All this to say…if you crashed on your helmet it is time to get a replacement.
If you’re looking for a good one, my favorite cycle helmet (and the one that quite possibly saved my life), is the Giro Cormick Urban Cycle Helmet. You can check out the latest price on Amazon here.
An Actual Expiration Date?
Drink a glass of milk after it is expired and you know it’s bad by the taste and smell. It’s not quite the same with a bike helmet, because it can continue to look and feel good enough to protect your dome. The Snell 5 year mark is a recommendation. Helmet manufacturers give their own expiration time line for their individual helmets. I have seen some say that it’s time for a new helmet as soon as 3 years and others say they’re good for 8. I would be hesitant to buy a helmet when the manufacturer is claiming that it will only be usable for 3 years. To me that seems like a cash grab to get customers purchasing a new helmet as soon as possible. Check out what the bike helmet manufacturer says about your specific helmet and life span.
How exactly do helmets wear out?
Interestingly enough the foam that helmets are made of won’t degrade any time soon. A study done by MEA Forensic found that the foam liners from helmets will retain their performance for many years (source). So if the foam won’t degrade how does a helmet wear out? The breakdown of a helmet happens when the outer shell degrades from UV light. The UV light can make the shell brittle. One of the purposes of the shell is to help the foam keep its structure. If the shell is weak than a high impact crash will compromise the structural integrity of the foam. The foam is less likely to hold proper shape and can break upon impact.
Keep an eye on it
It is recommended that you look over your helmet often. Check the foam for tears, splits, and breaks. Make sure that the chinstrap and buckles aren’t torn and are working properly. You should also inspect the shell to make sure it is not faded from UV light. If you see any issues with the helmet than it is time to get yourself a new one.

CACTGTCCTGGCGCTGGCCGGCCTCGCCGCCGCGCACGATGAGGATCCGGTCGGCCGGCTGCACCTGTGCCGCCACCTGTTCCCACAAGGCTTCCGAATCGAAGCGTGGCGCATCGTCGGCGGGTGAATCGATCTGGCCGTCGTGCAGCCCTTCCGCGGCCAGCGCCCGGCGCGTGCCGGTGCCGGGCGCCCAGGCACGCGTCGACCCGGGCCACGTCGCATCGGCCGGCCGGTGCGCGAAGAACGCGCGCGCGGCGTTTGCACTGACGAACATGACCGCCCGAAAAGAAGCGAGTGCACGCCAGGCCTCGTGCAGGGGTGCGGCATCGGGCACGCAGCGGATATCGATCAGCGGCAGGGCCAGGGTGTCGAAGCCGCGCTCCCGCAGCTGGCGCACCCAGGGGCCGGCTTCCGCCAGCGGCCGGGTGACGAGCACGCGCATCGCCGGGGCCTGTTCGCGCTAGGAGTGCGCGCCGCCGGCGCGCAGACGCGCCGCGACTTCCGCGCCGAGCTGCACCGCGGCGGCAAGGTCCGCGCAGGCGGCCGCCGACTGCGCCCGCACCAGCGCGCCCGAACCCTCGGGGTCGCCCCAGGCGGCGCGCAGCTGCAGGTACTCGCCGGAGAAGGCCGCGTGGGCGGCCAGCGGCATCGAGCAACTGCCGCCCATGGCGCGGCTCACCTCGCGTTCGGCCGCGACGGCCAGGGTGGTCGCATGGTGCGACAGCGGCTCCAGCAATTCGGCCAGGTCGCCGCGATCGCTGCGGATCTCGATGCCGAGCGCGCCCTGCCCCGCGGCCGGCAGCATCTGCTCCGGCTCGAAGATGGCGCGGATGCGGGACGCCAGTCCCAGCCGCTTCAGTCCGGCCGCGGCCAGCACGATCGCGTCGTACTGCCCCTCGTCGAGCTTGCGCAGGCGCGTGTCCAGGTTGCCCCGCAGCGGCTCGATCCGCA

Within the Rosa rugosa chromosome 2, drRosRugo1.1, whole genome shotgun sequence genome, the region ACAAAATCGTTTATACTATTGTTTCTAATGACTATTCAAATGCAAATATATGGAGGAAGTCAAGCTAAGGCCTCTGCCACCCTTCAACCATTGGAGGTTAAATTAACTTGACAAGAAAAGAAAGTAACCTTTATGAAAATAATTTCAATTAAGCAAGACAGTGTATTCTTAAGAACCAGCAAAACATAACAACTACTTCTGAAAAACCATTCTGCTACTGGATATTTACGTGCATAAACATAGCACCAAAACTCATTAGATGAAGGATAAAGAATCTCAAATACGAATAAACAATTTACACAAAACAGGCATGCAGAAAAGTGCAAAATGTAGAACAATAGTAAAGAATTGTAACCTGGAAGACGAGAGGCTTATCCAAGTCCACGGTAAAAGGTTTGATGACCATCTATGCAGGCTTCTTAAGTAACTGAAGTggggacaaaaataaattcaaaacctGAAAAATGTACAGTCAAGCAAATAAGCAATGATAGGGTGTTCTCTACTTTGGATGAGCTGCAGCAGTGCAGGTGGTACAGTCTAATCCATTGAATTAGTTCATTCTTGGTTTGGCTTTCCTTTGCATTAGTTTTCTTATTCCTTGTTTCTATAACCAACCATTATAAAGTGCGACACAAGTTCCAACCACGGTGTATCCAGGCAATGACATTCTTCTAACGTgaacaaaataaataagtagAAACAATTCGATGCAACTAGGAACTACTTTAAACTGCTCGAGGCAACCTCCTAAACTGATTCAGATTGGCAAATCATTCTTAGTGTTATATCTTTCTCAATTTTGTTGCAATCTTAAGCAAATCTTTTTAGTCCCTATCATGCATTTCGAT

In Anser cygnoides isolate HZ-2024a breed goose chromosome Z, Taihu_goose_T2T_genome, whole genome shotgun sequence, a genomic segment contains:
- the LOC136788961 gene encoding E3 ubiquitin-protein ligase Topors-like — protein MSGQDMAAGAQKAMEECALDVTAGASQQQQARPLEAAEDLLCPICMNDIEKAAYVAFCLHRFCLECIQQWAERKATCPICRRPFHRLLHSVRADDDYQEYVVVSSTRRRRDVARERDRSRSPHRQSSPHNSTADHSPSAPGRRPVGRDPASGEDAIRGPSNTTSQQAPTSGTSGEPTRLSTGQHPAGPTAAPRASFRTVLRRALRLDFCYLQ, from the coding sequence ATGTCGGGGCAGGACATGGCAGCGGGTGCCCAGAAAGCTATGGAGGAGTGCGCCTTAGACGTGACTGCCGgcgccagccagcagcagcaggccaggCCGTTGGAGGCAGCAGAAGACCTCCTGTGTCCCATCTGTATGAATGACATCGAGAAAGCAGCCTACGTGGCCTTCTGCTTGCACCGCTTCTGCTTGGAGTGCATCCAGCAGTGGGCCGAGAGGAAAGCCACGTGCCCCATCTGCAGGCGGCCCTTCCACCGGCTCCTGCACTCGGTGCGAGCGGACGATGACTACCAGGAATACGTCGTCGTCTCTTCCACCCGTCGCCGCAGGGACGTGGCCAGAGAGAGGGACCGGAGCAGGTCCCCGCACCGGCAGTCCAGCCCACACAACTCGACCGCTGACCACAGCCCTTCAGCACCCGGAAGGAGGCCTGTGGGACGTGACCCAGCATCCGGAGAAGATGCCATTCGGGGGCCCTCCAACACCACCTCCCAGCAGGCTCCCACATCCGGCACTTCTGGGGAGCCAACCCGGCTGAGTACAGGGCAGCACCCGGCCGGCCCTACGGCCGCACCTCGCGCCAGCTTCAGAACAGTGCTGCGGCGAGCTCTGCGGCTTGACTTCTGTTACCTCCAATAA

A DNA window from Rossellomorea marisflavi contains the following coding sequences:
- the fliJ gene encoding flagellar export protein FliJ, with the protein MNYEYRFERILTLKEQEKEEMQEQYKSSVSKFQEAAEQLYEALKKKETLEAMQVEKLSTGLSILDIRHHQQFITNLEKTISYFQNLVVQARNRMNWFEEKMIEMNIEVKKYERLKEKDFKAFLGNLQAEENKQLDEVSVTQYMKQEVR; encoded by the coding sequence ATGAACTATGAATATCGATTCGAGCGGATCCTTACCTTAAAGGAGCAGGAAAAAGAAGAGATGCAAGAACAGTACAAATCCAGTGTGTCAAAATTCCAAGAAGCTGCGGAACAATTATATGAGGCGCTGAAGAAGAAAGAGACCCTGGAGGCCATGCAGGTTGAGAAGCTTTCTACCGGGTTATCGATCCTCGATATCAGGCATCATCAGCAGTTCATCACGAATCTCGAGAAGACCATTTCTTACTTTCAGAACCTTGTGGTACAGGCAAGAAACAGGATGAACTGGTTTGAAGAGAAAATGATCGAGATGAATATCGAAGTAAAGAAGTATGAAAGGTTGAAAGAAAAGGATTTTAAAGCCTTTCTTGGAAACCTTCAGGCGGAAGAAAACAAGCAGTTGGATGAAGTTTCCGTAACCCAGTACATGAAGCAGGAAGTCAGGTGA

What about vintage helmets?
Do you own a vintage helmet that you love to wear while cycling around? Older helmets make great collectables, but should not be trusted to keep you safe. Bike helmets made before 1990s should not be worn.
The materials that were used do not meet safety standards and will not provide protection in a bike crash. Newer helmets have a hard shell to help keep the foam together, and also allow your head to slide along the ground in case of a crash.
Older helmets either don’t have the hard shell or have a thin foam liner. They may be fun cycling piece of memorabilia, but don’t trust your well being by wearing one while you ride.
Riding a bicycle isn’t the safest of activities, and a bike commuter should take measures to keep safe while getting to work.
The facts are that in 2016 there were 835 bicyclists killed in crashes with motor vehicles in the United States. Of this number 51% of the bicyclists were not wearing helmets, 16% wore helmets, and 33% weren’t recorded.
It’s easy to see that a helmet can save your life in an unfortunate accident. Why take the chance? Wear a helmet to keep riding for many years, and make sure that it meets the guidelines presented in this article so that it will be effective if need be.
For more tips on how to ride safely on your commute check out our article: 24 Bike Safety Tips to Keep You Safe and Sound
If you’re looking for a great helmet for your bike commute check out my recommendation by clicking here.